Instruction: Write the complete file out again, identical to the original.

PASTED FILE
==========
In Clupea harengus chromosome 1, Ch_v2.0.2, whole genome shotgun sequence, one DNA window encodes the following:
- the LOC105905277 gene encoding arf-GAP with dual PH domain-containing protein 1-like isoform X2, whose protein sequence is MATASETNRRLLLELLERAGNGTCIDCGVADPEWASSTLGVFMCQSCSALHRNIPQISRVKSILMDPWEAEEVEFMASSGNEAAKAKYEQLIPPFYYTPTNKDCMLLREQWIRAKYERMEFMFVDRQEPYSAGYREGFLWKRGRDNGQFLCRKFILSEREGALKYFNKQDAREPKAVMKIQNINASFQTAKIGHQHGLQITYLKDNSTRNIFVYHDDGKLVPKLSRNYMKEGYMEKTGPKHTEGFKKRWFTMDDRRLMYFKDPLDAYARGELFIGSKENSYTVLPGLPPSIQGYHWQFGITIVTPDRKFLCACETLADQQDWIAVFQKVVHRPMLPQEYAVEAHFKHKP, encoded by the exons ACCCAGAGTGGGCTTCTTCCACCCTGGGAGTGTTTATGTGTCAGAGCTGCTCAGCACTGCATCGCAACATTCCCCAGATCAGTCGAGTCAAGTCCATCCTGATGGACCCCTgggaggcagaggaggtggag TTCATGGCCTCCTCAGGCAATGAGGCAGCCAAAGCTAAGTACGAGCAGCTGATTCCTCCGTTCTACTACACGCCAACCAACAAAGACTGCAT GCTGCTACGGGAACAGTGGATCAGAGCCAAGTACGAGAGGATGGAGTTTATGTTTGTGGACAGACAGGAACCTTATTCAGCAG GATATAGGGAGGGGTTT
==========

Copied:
In Clupea harengus chromosome 1, Ch_v2.0.2, whole genome shotgun sequence, one DNA window encodes the following:
- the LOC105905277 gene encoding arf-GAP with dual PH domain-containing protein 1-like isoform X2, whose protein sequence is MATASETNRRLLLELLERAGNGTCIDCGVADPEWASSTLGVFMCQSCSALHRNIPQISRVKSILMDPWEAEEVEFMASSGNEAAKAKYEQLIPPFYYTPTNKDCMLLREQWIRAKYERMEFMFVDRQEPYSAGYREGFLWKRGRDNGQFLCRKFILSEREGALKYFNKQDAREPKAVMKIQNINASFQTAKIGHQHGLQITYLKDNSTRNIFVYHDDGKLVPKLSRNYMKEGYMEKTGPKHTEGFKKRWFTMDDRRLMYFKDPLDAYARGELFIGSKENSYTVLPGLPPSIQGYHWQFGITIVTPDRKFLCACETLADQQDWIAVFQKVVHRPMLPQEYAVEAHFKHKP, encoded by the exons ACCCAGAGTGGGCTTCTTCCACCCTGGGAGTGTTTATGTGTCAGAGCTGCTCAGCACTGCATCGCAACATTCCCCAGATCAGTCGAGTCAAGTCCATCCTGATGGACCCCTgggaggcagaggaggtggag TTCATGGCCTCCTCAGGCAATGAGGCAGCCAAAGCTAAGTACGAGCAGCTGATTCCTCCGTTCTACTACACGCCAACCAACAAAGACTGCAT GCTGCTACGGGAACAGTGGATCAGAGCCAAGTACGAGAGGATGGAGTTTATGTTTGTGGACAGACAGGAACCTTATTCAGCAG GATATAGGGAGGGGTTT